At some time, most of us have had sore eyes. This is distressing but, fortunately, is usually not serious. The most common cause is conjunctivitis, an inflammation of the clear covering of the white of the eyes.
Conjunctivitis may be caused by infection, either with bacteria or viruses, or it may be due to an allergy as, for example, occurs in hay fever.
Bacterial infections usually cause a discharge of very sticky pus. Often the eyelids are hard to open in the morning and the eyelashes seem ‘glued’ together. Viral infections may be more painful, with very red eyes and less discharge, and can persist for several weeks. They spread easily and can be passed on by contact and sharing towels, face flannels and so on. Allergic problems cause a gritty feeling, redness, watering and itching of the eyes.
Treatment usually consists of regular bathing with warm, salty water if there is a discharge, and frequently inserted eye drops or ointment as required.
Sometimes more serious conditions can be mistaken for conjunctivitis. Medical attention should always be sought if:
- only one eye is affected;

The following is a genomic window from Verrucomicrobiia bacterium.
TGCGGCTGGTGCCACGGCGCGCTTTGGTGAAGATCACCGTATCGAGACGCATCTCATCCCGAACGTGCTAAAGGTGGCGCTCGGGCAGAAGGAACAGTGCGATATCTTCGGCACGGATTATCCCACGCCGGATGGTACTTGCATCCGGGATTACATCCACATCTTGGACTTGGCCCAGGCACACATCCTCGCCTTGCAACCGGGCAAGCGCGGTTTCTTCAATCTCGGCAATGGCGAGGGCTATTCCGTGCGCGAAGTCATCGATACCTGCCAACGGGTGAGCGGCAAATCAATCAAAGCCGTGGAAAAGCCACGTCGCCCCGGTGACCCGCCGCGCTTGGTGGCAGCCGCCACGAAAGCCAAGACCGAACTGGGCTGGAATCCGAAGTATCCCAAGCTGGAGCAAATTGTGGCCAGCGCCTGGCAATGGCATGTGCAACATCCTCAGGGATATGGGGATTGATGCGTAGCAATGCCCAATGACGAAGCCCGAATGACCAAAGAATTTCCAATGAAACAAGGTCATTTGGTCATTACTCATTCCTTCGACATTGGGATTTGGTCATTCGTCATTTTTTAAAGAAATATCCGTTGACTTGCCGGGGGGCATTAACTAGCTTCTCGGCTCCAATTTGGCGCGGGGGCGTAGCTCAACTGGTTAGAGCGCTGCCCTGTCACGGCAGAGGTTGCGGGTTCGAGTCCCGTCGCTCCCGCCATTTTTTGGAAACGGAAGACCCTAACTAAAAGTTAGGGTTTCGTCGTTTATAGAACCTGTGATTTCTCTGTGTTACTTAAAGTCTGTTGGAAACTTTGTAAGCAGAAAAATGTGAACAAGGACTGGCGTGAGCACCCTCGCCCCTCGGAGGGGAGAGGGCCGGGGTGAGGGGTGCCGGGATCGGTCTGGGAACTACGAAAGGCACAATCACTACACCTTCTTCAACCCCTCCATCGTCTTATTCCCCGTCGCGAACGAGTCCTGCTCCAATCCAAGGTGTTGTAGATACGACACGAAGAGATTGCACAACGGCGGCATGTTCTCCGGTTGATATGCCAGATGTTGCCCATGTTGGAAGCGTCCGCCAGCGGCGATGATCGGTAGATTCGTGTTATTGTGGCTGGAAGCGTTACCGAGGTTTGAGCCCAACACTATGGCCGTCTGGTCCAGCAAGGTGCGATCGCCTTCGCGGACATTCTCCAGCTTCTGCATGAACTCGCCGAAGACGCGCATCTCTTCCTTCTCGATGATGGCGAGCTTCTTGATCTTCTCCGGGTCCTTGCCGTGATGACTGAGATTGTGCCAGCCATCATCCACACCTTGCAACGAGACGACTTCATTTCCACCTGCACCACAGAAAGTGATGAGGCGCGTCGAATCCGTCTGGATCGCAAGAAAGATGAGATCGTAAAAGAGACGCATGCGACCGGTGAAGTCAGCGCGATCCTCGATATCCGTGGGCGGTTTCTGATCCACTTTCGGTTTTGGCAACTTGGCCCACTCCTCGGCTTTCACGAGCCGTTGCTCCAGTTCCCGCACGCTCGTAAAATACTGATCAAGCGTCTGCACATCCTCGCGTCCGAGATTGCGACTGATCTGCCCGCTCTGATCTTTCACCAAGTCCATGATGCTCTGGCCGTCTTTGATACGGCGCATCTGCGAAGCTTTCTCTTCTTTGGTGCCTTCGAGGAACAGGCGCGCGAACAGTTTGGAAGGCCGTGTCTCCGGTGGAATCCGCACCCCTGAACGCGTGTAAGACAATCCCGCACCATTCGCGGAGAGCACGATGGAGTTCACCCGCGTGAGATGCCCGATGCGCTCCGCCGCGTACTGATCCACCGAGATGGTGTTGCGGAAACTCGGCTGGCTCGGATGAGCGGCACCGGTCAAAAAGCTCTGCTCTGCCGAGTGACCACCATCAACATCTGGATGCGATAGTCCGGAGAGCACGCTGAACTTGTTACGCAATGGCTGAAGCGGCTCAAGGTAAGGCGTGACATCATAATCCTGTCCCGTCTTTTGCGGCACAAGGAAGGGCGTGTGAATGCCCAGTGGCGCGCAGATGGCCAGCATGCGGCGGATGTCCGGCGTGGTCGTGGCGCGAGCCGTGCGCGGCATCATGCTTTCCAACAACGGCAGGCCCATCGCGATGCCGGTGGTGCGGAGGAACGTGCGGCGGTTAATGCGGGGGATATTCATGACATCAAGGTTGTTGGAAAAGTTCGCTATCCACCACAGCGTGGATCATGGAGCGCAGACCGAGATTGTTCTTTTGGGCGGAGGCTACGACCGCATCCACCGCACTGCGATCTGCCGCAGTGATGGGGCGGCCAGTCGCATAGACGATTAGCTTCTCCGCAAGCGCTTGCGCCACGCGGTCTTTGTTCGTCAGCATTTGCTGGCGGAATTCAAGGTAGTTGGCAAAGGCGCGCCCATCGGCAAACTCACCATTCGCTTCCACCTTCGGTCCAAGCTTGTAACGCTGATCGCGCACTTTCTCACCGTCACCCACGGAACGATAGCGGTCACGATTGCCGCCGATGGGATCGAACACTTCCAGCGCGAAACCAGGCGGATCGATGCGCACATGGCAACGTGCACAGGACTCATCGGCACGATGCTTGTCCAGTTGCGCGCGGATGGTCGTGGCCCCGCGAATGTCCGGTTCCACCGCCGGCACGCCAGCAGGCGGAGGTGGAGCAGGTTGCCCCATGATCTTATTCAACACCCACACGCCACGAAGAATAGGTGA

- there is a lot of pain;
- your pupils are unequal;
- you suspect a foreign body has entered the eye;
- vision is affected; or
- a small baby has discharging or red eyes.
Last Reviewed: 10/04/2013
1. Conjunctivitis (revised June 2010). In: eTG complete. Melbourne: Therapeutic Guidelines Limited; 2013 Mar. http://online.tg.org.au/complete/ (accessed Apr 2013).
2. Royal Childrenâ€™s Hospital Melbourne. Kids Health Info: Conjunctivitis (updated Nov 2010). http://www.rch.org.au/kidsinfo/fact_sheets/Conjunctivitis/ (accessed Apr 2013).
3. Australasian Society of Clinical Immunology and Allergy (ASCIA). Allergic conjunctivitis (updated Jan 2010). http://www.allergy.org.au/patients/allergic-rhinitis-hay-fever-and-sinusitis/allergic-conjunctivitis (accessed Apr 2013).